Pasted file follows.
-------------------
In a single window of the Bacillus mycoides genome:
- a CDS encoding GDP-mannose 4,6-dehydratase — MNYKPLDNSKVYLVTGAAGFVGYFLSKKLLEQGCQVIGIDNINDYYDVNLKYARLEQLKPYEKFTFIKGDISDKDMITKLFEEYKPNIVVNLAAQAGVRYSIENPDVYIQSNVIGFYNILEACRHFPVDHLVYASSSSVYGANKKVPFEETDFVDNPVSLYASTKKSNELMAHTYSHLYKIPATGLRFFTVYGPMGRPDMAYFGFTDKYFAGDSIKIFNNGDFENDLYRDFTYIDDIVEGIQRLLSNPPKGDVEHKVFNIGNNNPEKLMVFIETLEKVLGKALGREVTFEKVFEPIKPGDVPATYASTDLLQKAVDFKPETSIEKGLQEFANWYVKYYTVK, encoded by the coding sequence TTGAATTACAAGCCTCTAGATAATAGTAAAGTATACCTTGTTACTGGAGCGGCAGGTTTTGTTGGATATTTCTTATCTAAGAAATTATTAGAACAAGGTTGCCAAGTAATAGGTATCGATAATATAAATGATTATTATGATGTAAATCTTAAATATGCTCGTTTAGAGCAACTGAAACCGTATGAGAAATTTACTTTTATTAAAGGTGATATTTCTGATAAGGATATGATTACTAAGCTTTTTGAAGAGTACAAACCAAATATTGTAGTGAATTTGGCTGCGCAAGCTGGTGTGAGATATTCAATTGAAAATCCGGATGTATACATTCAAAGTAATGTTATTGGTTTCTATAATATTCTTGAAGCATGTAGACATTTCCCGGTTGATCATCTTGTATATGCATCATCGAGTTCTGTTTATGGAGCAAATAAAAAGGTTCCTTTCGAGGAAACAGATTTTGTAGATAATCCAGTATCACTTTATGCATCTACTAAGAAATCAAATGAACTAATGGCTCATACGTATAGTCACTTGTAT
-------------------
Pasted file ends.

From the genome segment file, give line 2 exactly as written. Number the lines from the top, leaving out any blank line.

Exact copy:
- a CDS encoding GDP-mannose 4,6-dehydratase — MNYKPLDNSKVYLVTGAAGFVGYFLSKKLLEQGCQVIGIDNINDYYDVNLKYARLEQLKPYEKFTFIKGDISDKDMITKLFEEYKPNIVVNLAAQAGVRYSIENPDVYIQSNVIGFYNILEACRHFPVDHLVYASSSSVYGANKKVPFEETDFVDNPVSLYASTKKSNELMAHTYSHLYKIPATGLRFFTVYGPMGRPDMAYFGFTDKYFAGDSIKIFNNGDFENDLYRDFTYIDDIVEGIQRLLSNPPKGDVEHKVFNIGNNNPEKLMVFIETLEKVLGKALGREVTFEKVFEPIKPGDVPATYASTDLLQKAVDFKPETSIEKGLQEFANWYVKYYTVK, encoded by the coding sequence TTGAATTACAAGCCTCTAGATAATAGTAAAGTATACCTTGTTACTGGAGCGGCAGGTTTTGTTGGATATTTCTTATCTAAGAAATTATTAGAACAAGGTTGCCAAGTAATAGGTATCGATAATATAAATGATTATTATGATGTAAATCTTAAATATGCTCGTTTAGAGCAACTGAAACCGTATGAGAAATTTACTTTTATTAAAGGTGATATTTCTGATAAGGATATGATTACTAAGCTTTTTGAAGAGTACAAACCAAATATTGTAGTGAATTTGGCTGCGCAAGCTGGTGTGAGATATTCAATTGAAAATCCGGATGTATACATTCAAAGTAATGTTATTGGTTTCTATAATATTCTTGAAGCATGTAGACATTTCCCGGTTGATCATCTTGTATATGCATCATCGAGTTCTGTTTATGGAGCAAATAAAAAGGTTCCTTTCGAGGAAACAGATTTTGTAGATAATCCAGTATCACTTTATGCATCTACTAAGAAATCAAATGAACTAATGGCTCATACGTATAGTCACTTGTAT